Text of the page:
Psalm 23 is well-known and beloved by many people. This beautiful Old Testament poem is meaningful to people of Jewish, Christian, and Muslim faith. It’s a poem that helps preserve language from a bygone era. Its six verses are often memorized and recited from the King James Version of the Bible:
1The Lord is my shepherd; I shall not want.
2 He maketh me to lie down in green pastures: he leadeth me beside the still waters.
3 He restoreth my soul: he leadeth me in the paths of righteousness for his name’s sake.
4 Yea, though I walk through the valley of the shadow of death, I will fear no evil: for thou art with me; thy rod and thy staff they comfort me.
5 Thou preparest a table before me in the presence of mine enemies: thou anointest my head with oil; my cup runneth over.
6 Surely goodness and mercy shall follow me all the days of my life: and I will dwell in the house of the Lord for ever.
What part of the Psalm speaks to you today? This is the kind of poetry that you can read day after day and hear something new spoken to your heart.
Two parts of this Psalm have been especially meaningful to me in recent weeks. First, the pivot at verse 4. Did you notice that the Psalmist goes from talking about God to talking to God?
That’s a poignant lesson for me. I spend a lot of time talking about God, but that’s meaningless if I haven’t spent time talking to (or with) God.
Second, the Psalm says God prepares a table for me where I least want to sit—in the presence of my enemies. This is a poem of good news and restoration (green pastures, still waters, paths of righteousness, etc.), so what’s this talk about enemies?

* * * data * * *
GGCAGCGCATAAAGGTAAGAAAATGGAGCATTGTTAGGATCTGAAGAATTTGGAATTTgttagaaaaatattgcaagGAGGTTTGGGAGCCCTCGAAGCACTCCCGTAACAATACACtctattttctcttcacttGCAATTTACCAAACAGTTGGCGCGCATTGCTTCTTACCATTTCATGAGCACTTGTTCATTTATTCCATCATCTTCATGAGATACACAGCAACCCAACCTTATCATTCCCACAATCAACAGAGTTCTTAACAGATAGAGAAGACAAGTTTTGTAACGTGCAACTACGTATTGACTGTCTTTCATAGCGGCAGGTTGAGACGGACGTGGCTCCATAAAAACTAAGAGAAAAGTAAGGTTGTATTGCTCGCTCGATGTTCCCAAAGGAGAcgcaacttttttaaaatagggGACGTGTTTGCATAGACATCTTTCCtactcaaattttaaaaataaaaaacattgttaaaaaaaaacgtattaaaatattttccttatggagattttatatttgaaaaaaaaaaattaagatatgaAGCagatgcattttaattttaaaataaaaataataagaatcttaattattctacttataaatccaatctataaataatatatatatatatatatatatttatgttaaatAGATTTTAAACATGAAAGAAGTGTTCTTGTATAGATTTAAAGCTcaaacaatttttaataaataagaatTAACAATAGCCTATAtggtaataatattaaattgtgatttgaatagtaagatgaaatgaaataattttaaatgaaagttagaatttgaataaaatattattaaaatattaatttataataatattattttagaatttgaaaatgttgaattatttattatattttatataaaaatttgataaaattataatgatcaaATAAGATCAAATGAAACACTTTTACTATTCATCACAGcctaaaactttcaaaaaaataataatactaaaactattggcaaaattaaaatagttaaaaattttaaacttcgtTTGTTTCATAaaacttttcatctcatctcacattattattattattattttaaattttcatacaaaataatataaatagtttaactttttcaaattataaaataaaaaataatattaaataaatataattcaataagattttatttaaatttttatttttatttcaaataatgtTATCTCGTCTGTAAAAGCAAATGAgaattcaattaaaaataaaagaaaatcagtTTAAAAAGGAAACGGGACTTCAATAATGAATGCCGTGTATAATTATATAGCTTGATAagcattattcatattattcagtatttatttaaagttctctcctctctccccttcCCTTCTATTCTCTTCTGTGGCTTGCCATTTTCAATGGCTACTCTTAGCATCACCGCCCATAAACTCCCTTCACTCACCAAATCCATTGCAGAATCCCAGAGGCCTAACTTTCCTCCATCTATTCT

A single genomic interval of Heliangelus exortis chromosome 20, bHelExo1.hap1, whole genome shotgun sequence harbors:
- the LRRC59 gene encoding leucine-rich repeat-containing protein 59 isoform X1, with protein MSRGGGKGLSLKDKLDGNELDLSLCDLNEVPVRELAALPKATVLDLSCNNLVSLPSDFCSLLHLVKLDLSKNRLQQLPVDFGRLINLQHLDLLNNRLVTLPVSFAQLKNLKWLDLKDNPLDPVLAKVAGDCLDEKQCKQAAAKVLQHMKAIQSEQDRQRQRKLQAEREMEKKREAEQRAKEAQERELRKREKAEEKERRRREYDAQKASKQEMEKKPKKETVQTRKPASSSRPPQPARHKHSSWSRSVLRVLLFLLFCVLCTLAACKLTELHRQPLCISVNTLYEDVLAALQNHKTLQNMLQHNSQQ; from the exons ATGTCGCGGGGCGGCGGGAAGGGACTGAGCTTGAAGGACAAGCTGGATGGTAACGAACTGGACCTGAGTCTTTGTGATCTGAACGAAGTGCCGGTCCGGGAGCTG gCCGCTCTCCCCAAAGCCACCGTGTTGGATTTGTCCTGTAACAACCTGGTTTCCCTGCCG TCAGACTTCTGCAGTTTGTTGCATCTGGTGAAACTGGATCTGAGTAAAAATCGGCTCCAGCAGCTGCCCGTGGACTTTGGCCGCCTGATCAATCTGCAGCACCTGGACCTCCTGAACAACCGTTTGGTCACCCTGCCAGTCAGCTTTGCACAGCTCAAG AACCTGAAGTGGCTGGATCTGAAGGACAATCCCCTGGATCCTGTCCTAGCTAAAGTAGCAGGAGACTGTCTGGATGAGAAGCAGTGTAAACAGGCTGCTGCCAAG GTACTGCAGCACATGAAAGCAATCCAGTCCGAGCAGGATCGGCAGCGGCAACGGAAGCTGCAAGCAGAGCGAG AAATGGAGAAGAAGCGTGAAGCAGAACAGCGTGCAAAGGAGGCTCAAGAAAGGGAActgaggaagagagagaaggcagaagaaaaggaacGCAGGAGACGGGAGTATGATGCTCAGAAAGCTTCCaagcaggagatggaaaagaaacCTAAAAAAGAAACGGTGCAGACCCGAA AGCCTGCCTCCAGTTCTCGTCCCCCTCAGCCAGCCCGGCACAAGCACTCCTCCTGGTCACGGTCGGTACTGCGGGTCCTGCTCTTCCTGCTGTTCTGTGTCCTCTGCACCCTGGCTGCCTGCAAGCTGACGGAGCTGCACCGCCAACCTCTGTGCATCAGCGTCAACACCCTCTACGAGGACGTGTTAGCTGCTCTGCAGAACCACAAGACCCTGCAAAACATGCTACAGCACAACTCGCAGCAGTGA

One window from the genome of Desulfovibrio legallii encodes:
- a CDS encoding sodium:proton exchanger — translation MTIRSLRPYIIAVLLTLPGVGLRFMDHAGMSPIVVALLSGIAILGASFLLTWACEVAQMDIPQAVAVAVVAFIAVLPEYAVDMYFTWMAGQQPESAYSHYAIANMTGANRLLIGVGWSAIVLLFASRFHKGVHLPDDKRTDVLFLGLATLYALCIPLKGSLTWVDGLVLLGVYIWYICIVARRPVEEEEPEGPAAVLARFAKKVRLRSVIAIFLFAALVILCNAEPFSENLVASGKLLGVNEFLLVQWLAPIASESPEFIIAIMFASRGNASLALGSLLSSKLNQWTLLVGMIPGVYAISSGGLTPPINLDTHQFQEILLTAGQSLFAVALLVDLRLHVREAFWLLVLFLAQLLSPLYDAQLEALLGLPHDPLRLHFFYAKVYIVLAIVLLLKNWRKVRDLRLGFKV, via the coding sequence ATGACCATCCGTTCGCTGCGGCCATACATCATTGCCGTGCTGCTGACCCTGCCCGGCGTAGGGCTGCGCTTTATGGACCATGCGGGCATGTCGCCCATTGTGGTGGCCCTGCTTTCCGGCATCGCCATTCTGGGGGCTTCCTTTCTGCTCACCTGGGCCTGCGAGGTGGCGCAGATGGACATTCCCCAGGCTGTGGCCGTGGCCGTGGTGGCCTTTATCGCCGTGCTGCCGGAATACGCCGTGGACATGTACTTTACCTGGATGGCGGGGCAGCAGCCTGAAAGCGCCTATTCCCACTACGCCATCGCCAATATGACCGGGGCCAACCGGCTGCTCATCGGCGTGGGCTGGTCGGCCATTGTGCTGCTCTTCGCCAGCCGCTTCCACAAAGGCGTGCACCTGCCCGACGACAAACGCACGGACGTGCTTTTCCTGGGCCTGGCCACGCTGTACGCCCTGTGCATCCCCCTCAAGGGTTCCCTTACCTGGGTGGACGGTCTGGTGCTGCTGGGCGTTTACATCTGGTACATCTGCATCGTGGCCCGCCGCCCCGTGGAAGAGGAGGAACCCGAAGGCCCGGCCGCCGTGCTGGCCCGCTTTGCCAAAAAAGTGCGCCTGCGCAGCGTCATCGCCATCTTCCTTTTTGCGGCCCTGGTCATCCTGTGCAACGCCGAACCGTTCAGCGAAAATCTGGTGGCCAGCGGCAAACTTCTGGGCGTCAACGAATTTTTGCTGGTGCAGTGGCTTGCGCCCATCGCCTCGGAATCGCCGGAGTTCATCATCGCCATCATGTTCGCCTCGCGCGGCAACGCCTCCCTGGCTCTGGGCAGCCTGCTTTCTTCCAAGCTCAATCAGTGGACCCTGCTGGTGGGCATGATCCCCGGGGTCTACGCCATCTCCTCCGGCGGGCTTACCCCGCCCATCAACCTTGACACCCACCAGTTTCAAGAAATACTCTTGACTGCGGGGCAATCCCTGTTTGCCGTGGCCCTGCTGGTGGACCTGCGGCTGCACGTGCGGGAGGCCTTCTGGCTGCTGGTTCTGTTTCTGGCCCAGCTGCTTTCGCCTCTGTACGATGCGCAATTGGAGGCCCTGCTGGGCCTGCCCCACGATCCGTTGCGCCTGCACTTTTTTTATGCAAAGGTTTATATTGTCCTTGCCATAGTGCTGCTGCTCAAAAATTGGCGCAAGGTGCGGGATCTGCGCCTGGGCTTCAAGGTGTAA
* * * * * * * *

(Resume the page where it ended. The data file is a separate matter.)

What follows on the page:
The Psalmist envisions a table where enemies can sit together in peace. This tells me the love of God is so abundant that God can restore me individually, and in relationship with others.
I wonder, who are my enemies? Are there people who consider me an enemy? Have I treated people with political views different from my own as if they are my enemy? As I awaken more to the need for social justice, do I see oppressors as enemies? Have I thought of people who practice other religions as enemies? (On that note, isn’t it interesting that this Psalm is beloved by people of all three of the major monotheistic faiths?)
What would it be like to sit at God’s table with those I have treated as enemies, and with those who have regarded me as an enemy?
I serve in The United Methodist Church. One of my favorite moments in our weekly worship service is when I offer the sacrament of Holy Communion to every.single.person. We have an open table because we recognize that it is God’s table, not ours.
It’s the kind of table that God has prepared for those who would otherwise be enemies.
It is the table that brings us together to receive God’s own self, that we might be changed by our experience. As we are changed, sacramental moment by sacramental moment, the world is changed, too.
My prayer, and my hope, is that ultimately everything will be renewed and we will all sit at God’s table together. As we sit there, formerly enemies, we will understand God’s abundance—truly understand it—as our heads are anointed with oil and our cup runs over.
What about you? Do you love the 23rd Psalm? What is it saying to you? Do you talk to/with God at least as much as you talk about God? Do you know who considers you an enemy? What would it be like to sit at the table with them? Tell me about it in the comments, in an email, or on Facebook.
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